Vo Dilun Degrees of Separation

People who are intimately familiar with the Biggest Little like to talk about the six degrees of separation factor here (but, of course in Vo Dilun’s case, that would be two degrees of separation). It is not unusual to have someone try to introduce you to someone, “Hey Bill, do you know Larry?” To which the tactless answer would be, “Yeah, I slept with him four years ago.”

Is this just because of our small geography or because Biggest Little locals never leave? This phenomenon should be researched by someone, but not Phillipe & Jorge. We’re too busy trying to sleep with Larry.

Everyone has stories that reverberate with the two degrees of separation issue. P&J recall that once, while visiting friends in Denver, we were on top of a small mountain when another car approached with Vo Dilun plates. When the people in the car got out we approached them, and it took less than five minutes to establish a number of people we knew in common. The way to do this is to say, “What city?” When they reply, “West Warwick,” you then shoot out a name like, “Do you know Fleety Sourbutt?” to which they will reply, “No, but I worked with his sister at Ann & Hope.”

When golfing in Florida, P&J once went three straight days at three different courses around West Palm Beach getting randomly hooked up for a foursome with two guys from Vo Dilun, with whom we naturally had mutual acquaintances back home. This is the going record, we believe, for taking the traveling “I know a guy” circus on the road. This far-flung golf course magic has happened many times over the years.

But perhaps the most memorable was when a friend of ours, a retired Italian barber named Rico from Silver Lake, joined us at Okaheelee Country Club in West Palm. We had a foursome made up at the starter’s hut by a very quiet, good-looking fellow who resembled Dean Martin, who told us he was an assistant golf pro as well as a dance instructor. This, when extrapolated using the renowned and proven Vo Dilun 2+2 calculation, clearly meant to us he was a gigolo. Three holes into the round, after a little prodding, we discovered he, too, was from Vo Dilun and grew up on Federal Hill. Our Italian pal then began grilling him with questions like “You know Billy Meatballs? How about Tommy Tortellini?” Naturally our Dean Martin impostor revealed he (of course) had known them since childhood, and the rest of the round was played with dialogue that resembled something out of an episode of “The Sopranos,” with back-and-forths like, “Gino still got that silver Caddy? Fuckin’ guy was loaded and never picked up a dinner check in his life. Yeah, he did some time for B and E after high school, but now he’s runnin’ with the big dogs. He married Gina, but she got fat, and now he’s screwin’ anything that moves.”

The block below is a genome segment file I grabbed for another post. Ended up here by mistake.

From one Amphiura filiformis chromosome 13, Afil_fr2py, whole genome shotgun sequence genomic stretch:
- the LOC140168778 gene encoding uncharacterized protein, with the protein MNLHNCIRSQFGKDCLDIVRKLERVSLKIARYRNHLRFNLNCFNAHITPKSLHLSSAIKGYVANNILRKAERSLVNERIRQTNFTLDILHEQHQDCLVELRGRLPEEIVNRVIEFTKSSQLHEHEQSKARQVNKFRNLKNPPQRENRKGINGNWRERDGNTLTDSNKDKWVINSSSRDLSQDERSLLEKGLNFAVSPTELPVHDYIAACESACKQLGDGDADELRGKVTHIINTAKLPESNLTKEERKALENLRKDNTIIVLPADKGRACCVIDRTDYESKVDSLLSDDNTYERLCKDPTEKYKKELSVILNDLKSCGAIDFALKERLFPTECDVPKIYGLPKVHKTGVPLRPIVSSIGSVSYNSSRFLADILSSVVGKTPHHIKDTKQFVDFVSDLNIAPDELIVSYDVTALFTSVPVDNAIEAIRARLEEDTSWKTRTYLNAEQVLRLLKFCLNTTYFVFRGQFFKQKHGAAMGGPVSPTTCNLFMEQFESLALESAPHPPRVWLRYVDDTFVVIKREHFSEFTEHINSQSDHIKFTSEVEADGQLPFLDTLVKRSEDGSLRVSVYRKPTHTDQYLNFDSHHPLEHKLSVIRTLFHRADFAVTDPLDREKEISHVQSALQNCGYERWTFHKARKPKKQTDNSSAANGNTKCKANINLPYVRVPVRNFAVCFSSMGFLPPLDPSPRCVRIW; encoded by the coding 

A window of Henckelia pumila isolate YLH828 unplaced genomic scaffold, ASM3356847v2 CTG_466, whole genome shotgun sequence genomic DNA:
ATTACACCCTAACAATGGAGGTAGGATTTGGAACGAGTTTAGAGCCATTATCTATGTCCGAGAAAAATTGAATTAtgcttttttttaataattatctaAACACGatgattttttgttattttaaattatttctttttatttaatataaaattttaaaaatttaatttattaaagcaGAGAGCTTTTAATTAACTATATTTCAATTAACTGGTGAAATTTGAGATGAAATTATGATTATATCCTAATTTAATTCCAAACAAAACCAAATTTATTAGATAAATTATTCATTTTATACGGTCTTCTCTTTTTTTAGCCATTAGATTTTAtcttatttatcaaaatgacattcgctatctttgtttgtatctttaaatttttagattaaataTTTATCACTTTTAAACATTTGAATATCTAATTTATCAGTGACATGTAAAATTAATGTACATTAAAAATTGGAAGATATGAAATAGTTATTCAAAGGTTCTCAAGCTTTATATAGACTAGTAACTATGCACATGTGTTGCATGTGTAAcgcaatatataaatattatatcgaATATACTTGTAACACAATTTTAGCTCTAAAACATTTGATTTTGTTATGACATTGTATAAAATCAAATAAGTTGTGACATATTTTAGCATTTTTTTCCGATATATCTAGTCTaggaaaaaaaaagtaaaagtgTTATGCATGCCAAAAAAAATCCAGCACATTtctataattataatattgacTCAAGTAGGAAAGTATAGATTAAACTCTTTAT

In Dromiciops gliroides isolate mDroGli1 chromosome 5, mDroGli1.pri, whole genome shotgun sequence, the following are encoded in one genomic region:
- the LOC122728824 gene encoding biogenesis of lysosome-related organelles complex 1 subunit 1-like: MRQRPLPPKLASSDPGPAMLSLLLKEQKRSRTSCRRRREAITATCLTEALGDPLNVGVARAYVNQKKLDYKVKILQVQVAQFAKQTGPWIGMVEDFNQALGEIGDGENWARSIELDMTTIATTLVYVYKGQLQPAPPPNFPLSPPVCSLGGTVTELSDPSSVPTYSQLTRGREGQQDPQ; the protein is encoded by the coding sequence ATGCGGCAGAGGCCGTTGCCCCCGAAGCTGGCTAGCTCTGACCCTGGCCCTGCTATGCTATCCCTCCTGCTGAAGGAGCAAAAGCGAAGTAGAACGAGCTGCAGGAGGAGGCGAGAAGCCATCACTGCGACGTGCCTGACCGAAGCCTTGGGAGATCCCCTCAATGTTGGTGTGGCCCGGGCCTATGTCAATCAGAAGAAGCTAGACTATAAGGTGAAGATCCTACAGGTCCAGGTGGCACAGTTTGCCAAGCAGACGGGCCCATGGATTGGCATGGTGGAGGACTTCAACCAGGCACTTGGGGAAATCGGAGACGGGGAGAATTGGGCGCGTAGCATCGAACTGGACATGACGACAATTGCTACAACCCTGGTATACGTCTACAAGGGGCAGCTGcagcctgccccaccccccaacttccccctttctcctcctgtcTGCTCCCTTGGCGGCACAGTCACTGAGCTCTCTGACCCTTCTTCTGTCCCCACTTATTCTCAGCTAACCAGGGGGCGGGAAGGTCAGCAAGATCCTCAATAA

A Little Rhody hybrid in this genre is tied to the traditional Biggest Little way of giving directions, which relies upon using references to places that no longer exist, like ‘Take a left where the Mobil station used to be, and when you hit the corner where there was that little Mexican restaurant, hang a right.” The human side of that local quirk evolves to establish you are talking about the same person you both know: “Is she the one who used to waitress at Leo’s? Yeah, saw her at the Hot Club last week.” Or, “That the guy who worked with Lupo when he had the painting company? My brother did that, and we used to go out for a few beers with the guy. Yeah, he’s doing carpentry now, lives up in North Providence.” Half the time you haven’t seen the person in question who you both had known for years but, the connection has been made, and you could have him on the phone swapping stories in five minutes.

Actually, Phillipe and Jorge first met by way of a cosmic variation on the “know a guy” thread. Phillipe was bartending at the late, lamented Leo’s, the ProHo hipster haven, and got to know a woman named Barbara Conway, who worked upstairs. (He was soon to learn that Barbara was a.k.a. Simone Cuc, one of The Fabulous Motels infamous dancers, the Tantalizing Tampoons.)  She told P, “You have to meet this friend of mine named Rudy. You will really like him, and you two think so alike.”  This was when Jorge (Rudy Cheeks) was working in Newport and sans auto, as ever. After months went on of P. (Chip Young) hearing about the mysterious Rudy, who conversely had also been told this was a mental match made in heaven, but we had never seen each other face-to-face or even spoken on the phone. Then one afternoon when Phillipe/Chip was behind the sticks at Leo’s, a stranger walked in the door, and saying only, “Hi Chip. Is Barbara around?” The response was simply, “Yeah, Rudy, she’s upstairs. You two come back in for a beer when you’re done.” Some things just don’t need an explanation. And thus the first seed of Phillipe and Jorge’s Cool, Cool World was planted.